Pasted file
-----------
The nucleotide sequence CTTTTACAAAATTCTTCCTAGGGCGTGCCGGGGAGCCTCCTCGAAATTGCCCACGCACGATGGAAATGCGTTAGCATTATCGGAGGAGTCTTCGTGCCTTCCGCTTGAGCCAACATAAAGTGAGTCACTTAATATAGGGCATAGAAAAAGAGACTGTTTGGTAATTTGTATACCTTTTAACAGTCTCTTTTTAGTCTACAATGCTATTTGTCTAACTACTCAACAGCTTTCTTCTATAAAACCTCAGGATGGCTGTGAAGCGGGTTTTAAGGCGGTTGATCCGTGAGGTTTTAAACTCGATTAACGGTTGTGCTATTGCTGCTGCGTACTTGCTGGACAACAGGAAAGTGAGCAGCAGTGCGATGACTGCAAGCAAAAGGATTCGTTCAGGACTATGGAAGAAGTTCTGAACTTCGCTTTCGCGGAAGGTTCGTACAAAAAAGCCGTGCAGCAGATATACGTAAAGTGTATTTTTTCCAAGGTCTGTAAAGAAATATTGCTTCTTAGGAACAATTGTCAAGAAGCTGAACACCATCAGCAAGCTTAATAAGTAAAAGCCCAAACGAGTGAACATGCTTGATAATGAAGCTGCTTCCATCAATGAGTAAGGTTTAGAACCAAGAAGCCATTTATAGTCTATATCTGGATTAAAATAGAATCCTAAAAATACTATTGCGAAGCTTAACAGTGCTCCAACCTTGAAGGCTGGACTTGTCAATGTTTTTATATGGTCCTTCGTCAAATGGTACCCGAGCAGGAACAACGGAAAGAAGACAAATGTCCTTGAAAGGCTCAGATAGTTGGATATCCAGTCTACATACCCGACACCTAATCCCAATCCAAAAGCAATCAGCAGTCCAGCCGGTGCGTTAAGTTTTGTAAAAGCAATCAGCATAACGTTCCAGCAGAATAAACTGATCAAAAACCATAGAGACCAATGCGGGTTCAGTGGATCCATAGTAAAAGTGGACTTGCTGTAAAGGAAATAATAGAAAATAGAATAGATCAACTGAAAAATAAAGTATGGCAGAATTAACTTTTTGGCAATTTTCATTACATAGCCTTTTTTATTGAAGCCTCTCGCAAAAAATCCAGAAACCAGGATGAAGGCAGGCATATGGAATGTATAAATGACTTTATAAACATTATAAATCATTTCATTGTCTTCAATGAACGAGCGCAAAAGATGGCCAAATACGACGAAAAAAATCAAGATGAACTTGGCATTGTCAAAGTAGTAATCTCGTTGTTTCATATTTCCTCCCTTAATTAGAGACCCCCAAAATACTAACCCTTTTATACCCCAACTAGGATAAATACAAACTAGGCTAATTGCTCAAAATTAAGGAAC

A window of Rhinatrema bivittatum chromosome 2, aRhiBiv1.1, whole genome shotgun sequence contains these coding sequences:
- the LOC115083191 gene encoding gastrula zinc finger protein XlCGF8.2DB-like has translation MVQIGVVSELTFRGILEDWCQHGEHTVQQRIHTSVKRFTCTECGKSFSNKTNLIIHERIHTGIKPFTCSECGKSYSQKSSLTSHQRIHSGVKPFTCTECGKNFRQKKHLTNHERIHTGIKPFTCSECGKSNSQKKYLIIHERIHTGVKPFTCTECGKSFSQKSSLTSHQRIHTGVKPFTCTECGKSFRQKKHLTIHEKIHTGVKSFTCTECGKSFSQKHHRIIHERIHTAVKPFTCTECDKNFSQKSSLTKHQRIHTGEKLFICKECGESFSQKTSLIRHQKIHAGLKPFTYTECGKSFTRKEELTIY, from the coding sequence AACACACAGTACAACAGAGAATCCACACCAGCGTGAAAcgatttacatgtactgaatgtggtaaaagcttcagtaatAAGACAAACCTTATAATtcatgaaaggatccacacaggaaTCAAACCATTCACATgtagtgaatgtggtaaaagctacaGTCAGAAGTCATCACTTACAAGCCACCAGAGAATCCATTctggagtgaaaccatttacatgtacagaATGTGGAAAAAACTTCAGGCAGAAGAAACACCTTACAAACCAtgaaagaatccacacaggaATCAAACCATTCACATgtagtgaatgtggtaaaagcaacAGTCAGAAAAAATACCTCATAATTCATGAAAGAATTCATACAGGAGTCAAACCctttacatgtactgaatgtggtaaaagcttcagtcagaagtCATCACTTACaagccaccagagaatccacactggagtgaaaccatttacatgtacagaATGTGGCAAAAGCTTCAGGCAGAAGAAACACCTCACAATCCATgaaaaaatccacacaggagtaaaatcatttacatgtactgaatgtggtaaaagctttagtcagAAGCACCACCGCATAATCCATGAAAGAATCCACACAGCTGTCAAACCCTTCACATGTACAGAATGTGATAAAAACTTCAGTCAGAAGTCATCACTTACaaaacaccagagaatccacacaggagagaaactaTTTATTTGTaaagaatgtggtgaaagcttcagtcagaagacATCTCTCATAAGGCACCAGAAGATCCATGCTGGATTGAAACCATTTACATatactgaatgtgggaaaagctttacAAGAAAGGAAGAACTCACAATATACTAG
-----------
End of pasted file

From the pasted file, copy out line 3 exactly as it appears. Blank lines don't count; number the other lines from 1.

- the LOC115083191 gene encoding gastrula zinc finger protein XlCGF8.2DB-like has translation MVQIGVVSELTFRGILEDWCQHGEHTVQQRIHTSVKRFTCTECGKSFSNKTNLIIHERIHTGIKPFTCSECGKSYSQKSSLTSHQRIHSGVKPFTCTECGKNFRQKKHLTNHERIHTGIKPFTCSECGKSNSQKKYLIIHERIHTGVKPFTCTECGKSFSQKSSLTSHQRIHTGVKPFTCTECGKSFRQKKHLTIHEKIHTGVKSFTCTECGKSFSQKHHRIIHERIHTAVKPFTCTECDKNFSQKSSLTKHQRIHTGEKLFICKECGESFSQKTSLIRHQKIHAGLKPFTYTECGKSFTRKEELTIY, from the coding sequence AACACACAGTACAACAGAGAATCCACACCAGCGTGAAAcgatttacatgtactgaatgtggtaaaagcttcagtaatAAGACAAACCTTATAATtcatgaaaggatccacacaggaaTCAAACCATTCACATgtagtgaatgtggtaaaagctacaGTCAGAAGTCATCACTTACAAGCCACCAGAGAATCCATTctggagtgaaaccatttacatgtacagaATGTGGAAAAAACTTCAGGCAGAAGAAACACCTTACAAACCAtgaaagaatccacacaggaATCAAACCATTCACATgtagtgaatgtggtaaaagcaacAGTCAGAAAAAATACCTCATAATTCATGAAAGAATTCATACAGGAGTCAAACCctttacatgtactgaatgtggtaaaagcttcagtcagaagtCATCACTTACaagccaccagagaatccacactggagtgaaaccatttacatgtacagaATGTGGCAAAAGCTTCAGGCAGAAGAAACACCTCACAATCCATgaaaaaatccacacaggagtaaaatcatttacatgtactgaatgtggtaaaagctttagtcagAAGCACCACCGCATAATCCATGAAAGAATCCACACAGCTGTCAAACCCTTCACATGTACAGAATGTGATAAAAACTTCAGTCAGAAGTCATCACTTACaaaacaccagagaatccacacaggagagaaactaTTTATTTGTaaagaatgtggtgaaagcttcagtcagaagacATCTCTCATAAGGCACCAGAAGATCCATGCTGGATTGAAACCATTTACATatactgaatgtgggaaaagctttacAAGAAAGGAAGAACTCACAATATACTAG